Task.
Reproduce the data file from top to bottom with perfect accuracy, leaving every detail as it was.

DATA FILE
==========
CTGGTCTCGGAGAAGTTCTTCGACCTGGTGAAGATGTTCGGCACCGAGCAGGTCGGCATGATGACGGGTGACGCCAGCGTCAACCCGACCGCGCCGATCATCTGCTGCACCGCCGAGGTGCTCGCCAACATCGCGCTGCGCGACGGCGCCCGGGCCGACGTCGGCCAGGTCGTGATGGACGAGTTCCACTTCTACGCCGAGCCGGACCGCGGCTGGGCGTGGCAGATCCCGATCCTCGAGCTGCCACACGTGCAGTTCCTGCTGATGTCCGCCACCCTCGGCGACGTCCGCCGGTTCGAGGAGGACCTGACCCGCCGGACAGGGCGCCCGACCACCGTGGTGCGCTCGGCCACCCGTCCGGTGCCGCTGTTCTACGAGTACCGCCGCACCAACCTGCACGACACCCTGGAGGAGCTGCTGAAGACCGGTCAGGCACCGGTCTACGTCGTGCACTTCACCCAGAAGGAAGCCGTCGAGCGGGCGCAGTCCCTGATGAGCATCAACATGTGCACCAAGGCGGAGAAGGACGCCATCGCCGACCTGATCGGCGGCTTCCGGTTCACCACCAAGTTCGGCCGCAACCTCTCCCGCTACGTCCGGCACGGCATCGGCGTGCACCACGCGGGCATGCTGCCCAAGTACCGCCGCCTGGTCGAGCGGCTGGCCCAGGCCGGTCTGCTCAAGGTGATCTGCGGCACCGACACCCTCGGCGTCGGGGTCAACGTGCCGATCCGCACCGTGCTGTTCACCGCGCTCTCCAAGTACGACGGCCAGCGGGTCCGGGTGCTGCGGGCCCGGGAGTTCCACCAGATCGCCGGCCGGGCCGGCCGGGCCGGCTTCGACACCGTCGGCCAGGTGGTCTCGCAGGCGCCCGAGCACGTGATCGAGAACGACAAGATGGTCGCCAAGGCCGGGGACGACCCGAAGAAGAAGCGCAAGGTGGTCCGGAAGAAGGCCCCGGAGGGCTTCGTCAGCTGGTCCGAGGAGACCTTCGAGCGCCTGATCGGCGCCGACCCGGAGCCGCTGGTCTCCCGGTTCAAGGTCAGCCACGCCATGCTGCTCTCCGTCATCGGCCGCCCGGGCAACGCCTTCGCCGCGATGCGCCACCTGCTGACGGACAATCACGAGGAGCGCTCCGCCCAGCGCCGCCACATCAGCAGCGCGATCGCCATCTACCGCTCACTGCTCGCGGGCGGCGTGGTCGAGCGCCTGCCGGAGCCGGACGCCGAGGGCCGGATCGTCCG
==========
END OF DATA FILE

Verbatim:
CTGGTCTCGGAGAAGTTCTTCGACCTGGTGAAGATGTTCGGCACCGAGCAGGTCGGCATGATGACGGGTGACGCCAGCGTCAACCCGACCGCGCCGATCATCTGCTGCACCGCCGAGGTGCTCGCCAACATCGCGCTGCGCGACGGCGCCCGGGCCGACGTCGGCCAGGTCGTGATGGACGAGTTCCACTTCTACGCCGAGCCGGACCGCGGCTGGGCGTGGCAGATCCCGATCCTCGAGCTGCCACACGTGCAGTTCCTGCTGATGTCCGCCACCCTCGGCGACGTCCGCCGGTTCGAGGAGGACCTGACCCGCCGGACAGGGCGCCCGACCACCGTGGTGCGCTCGGCCACCCGTCCGGTGCCGCTGTTCTACGAGTACCGCCGCACCAACCTGCACGACACCCTGGAGGAGCTGCTGAAGACCGGTCAGGCACCGGTCTACGTCGTGCACTTCACCCAGAAGGAAGCCGTCGAGCGGGCGCAGTCCCTGATGAGCATCAACATGTGCACCAAGGCGGAGAAGGACGCCATCGCCGACCTGATCGGCGGCTTCCGGTTCACCACCAAGTTCGGCCGCAACCTCTCCCGCTACGTCCGGCACGGCATCGGCGTGCACCACGCGGGCATGCTGCCCAAGTACCGCCGCCTGGTCGAGCGGCTGGCCCAGGCCGGTCTGCTCAAGGTGATCTGCGGCACCGACACCCTCGGCGTCGGGGTCAACGTGCCGATCCGCACCGTGCTGTTCACCGCGCTCTCCAAGTACGACGGCCAGCGGGTCCGGGTGCTGCGGGCCCGGGAGTTCCACCAGATCGCCGGCCGGGCCGGCCGGGCCGGCTTCGACACCGTCGGCCAGGTGGTCTCGCAGGCGCCCGAGCACGTGATCGAGAACGACAAGATGGTCGCCAAGGCCGGGGACGACCCGAAGAAGAAGCGCAAGGTGGTCCGGAAGAAGGCCCCGGAGGGCTTCGTCAGCTGGTCCGAGGAGACCTTCGAGCGCCTGATCGGCGCCGACCCGGAGCCGCTGGTCTCCCGGTTCAAGGTCAGCCACGCCATGCTGCTCTCCGTCATCGGCCGCCCGGGCAACGCCTTCGCCGCGATGCGCCACCTGCTGACGGACAATCACGAGGAGCGCTCCGCCCAGCGCCGCCACATCAGCAGCGCGATCGCCATCTACCGCTCACTGCTCGCGGGCGGCGTGGTCGAGCGCCTGCCGGAGCCGGACGCCGAGGGCCGGATCGTCCG